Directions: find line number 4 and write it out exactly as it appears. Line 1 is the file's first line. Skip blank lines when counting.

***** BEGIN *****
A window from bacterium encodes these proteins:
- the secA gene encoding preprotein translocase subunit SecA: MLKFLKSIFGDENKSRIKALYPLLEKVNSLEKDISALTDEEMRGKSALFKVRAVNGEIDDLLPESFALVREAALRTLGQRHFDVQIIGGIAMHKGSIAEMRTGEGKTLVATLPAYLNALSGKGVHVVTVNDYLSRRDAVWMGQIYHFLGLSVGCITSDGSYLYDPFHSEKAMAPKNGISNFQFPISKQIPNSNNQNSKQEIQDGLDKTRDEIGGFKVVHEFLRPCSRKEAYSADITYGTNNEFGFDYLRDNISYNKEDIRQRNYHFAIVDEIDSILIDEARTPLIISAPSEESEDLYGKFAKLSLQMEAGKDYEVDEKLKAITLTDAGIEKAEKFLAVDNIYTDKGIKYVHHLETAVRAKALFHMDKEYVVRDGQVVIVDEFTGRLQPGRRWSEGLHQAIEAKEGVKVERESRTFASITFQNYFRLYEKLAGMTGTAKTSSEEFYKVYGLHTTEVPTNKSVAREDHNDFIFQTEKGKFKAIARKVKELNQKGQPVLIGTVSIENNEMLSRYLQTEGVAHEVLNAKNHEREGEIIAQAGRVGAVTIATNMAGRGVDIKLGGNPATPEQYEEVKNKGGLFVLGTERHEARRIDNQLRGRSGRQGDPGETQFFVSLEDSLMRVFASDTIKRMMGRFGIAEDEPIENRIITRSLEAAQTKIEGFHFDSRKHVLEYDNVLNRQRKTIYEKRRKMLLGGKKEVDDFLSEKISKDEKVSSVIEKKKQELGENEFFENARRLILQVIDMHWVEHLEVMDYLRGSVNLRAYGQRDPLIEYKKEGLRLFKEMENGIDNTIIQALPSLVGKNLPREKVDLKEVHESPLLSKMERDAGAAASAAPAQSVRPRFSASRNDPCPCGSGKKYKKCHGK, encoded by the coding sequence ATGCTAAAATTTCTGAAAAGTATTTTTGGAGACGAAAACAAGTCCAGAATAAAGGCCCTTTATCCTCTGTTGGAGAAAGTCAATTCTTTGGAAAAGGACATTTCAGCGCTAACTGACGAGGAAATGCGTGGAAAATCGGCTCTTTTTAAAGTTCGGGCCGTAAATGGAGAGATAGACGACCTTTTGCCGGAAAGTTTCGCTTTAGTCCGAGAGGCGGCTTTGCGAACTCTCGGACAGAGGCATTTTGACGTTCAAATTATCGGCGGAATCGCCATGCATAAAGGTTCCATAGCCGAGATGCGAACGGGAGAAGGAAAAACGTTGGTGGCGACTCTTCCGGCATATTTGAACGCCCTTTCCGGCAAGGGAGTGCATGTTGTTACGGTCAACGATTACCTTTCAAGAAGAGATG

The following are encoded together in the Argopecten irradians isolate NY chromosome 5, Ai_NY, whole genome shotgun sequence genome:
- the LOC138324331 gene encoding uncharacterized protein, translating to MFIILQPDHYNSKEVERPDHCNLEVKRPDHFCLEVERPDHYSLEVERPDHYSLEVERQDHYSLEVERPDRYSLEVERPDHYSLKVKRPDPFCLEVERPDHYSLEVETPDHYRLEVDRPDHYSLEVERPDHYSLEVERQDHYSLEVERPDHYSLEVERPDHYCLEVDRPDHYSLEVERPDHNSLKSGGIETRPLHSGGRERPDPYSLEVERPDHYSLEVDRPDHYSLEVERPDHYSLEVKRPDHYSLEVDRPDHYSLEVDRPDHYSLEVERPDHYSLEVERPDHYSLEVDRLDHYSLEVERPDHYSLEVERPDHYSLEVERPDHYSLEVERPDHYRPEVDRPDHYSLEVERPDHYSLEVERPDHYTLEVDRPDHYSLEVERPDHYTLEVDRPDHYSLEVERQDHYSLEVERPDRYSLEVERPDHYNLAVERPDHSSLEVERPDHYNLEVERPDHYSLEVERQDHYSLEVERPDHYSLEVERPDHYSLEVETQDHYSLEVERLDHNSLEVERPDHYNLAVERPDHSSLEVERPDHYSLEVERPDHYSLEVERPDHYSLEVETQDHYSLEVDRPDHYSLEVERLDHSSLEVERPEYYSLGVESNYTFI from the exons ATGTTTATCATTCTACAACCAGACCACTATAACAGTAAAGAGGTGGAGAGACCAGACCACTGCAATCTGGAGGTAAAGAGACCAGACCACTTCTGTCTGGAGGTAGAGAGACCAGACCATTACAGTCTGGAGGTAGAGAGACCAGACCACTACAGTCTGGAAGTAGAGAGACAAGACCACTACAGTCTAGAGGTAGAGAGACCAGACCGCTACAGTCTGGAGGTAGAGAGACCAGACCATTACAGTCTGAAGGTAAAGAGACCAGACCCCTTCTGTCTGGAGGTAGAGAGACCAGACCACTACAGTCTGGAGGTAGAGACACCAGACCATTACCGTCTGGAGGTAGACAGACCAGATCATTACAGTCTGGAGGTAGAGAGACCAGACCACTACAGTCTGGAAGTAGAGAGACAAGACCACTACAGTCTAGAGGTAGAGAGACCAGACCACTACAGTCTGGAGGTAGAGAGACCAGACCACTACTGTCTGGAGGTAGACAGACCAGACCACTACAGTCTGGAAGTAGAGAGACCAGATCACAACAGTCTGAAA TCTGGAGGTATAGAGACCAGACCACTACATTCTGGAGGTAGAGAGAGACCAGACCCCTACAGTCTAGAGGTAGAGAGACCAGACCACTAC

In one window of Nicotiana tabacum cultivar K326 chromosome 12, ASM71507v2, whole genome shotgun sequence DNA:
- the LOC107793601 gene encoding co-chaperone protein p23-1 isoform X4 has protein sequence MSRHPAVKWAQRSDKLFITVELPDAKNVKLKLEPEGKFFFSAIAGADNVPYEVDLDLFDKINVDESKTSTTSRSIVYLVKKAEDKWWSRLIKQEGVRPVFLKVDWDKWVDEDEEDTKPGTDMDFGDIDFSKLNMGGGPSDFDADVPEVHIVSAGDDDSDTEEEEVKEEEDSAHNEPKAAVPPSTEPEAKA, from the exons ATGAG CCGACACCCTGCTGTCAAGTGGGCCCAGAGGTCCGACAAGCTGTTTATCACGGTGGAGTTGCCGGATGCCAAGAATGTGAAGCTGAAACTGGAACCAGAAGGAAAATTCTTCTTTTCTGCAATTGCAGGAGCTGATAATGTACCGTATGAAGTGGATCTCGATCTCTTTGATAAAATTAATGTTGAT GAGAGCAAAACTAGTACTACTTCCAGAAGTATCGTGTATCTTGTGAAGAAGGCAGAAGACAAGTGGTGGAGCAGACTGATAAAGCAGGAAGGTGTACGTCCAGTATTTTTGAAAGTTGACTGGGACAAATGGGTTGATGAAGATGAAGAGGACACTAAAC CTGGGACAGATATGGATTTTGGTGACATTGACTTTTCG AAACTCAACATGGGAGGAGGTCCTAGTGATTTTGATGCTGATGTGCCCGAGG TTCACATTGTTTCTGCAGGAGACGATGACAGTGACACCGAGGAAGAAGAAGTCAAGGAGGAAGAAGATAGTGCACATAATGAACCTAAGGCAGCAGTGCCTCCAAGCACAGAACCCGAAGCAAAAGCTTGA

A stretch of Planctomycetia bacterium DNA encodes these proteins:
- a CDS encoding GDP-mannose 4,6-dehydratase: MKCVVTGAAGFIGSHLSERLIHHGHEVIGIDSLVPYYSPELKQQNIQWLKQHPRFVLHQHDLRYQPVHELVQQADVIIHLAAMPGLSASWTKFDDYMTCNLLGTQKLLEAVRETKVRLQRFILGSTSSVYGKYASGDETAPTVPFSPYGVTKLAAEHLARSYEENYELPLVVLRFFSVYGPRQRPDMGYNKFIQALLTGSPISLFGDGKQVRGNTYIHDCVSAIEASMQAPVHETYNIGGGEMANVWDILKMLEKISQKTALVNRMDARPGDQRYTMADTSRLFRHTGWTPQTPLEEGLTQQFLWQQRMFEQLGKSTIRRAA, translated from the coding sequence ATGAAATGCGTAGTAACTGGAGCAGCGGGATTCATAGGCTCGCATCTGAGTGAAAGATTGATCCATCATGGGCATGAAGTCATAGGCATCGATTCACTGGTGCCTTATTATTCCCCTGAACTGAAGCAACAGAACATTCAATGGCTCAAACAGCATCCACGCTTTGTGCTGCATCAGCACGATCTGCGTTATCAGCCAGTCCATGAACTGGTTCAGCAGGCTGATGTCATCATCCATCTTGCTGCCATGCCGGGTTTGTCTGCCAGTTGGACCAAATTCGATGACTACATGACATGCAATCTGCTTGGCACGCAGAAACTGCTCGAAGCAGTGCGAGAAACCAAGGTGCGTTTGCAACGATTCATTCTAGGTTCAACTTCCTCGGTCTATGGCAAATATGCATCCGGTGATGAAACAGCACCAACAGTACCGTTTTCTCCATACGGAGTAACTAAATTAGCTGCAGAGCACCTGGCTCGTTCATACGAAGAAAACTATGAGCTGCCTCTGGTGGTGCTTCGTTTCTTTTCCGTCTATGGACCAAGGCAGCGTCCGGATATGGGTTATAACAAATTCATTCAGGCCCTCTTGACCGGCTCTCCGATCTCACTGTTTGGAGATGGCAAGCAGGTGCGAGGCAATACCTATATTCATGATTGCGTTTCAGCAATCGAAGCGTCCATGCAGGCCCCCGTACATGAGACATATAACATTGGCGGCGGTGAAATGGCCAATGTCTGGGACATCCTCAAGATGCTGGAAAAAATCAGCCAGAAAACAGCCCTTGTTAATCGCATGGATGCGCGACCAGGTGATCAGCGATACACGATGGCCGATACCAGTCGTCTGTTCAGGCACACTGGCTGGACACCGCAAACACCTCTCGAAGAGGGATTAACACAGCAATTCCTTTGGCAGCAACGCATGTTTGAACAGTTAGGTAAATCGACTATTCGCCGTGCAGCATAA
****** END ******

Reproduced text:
- the LOC138324331 gene encoding uncharacterized protein, translating to MFIILQPDHYNSKEVERPDHCNLEVKRPDHFCLEVERPDHYSLEVERPDHYSLEVERQDHYSLEVERPDRYSLEVERPDHYSLKVKRPDPFCLEVERPDHYSLEVETPDHYRLEVDRPDHYSLEVERPDHYSLEVERQDHYSLEVERPDHYSLEVERPDHYCLEVDRPDHYSLEVERPDHNSLKSGGIETRPLHSGGRERPDPYSLEVERPDHYSLEVDRPDHYSLEVERPDHYSLEVKRPDHYSLEVDRPDHYSLEVDRPDHYSLEVERPDHYSLEVERPDHYSLEVDRLDHYSLEVERPDHYSLEVERPDHYSLEVERPDHYSLEVERPDHYRPEVDRPDHYSLEVERPDHYSLEVERPDHYTLEVDRPDHYSLEVERPDHYTLEVDRPDHYSLEVERQDHYSLEVERPDRYSLEVERPDHYNLAVERPDHSSLEVERPDHYNLEVERPDHYSLEVERQDHYSLEVERPDHYSLEVERPDHYSLEVETQDHYSLEVERLDHNSLEVERPDHYNLAVERPDHSSLEVERPDHYSLEVERPDHYSLEVERPDHYSLEVETQDHYSLEVDRPDHYSLEVERLDHSSLEVERPEYYSLGVESNYTFI from the exons ATGTTTATCATTCTACAACCAGACCACTATAACAGTAAAGAGGTGGAGAGACCAGACCACTGCAATCTGGAGGTAAAGAGACCAGACCACTTCTGTCTGGAGGTAGAGAGACCAGACCATTACAGTCTGGAGGTAGAGAGACCAGACCACTACAGTCTGGAAGTAGAGAGACAAGACCACTACAGTCTAGAGGTAGAGAGACCAGACCGCTACAGTCTGGAGGTAGAGAGACCAGACCATTACAGTCTGAAGGTAAAGAGACCAGACCCCTTCTGTCTGGAGGTAGAGAGACCAGACCACTACAGTCTGGAGGTAGAGACACCAGACCATTACCGTCTGGAGGTAGACAGACCAGATCATTACAGTCTGGAGGTAGAGAGACCAGACCACTACAGTCTGGAAGTAGAGAGACAAGACCACTACAGTCTAGAGGTAGAGAGACCAGACCACTACAGTCTGGAGGTAGAGAGACCAGACCACTACTGTCTGGAGGTAGACAGACCAGACCACTACAGTCTGGAAGTAGAGAGACCAGATCACAACAGTCTGAAA TCTGGAGGTATAGAGACCAGACCACTACATTCTGGAGGTAGAGAGAGACCAGACCCCTACAGTCTAGAGGTAGAGAGACCAGACCACTAC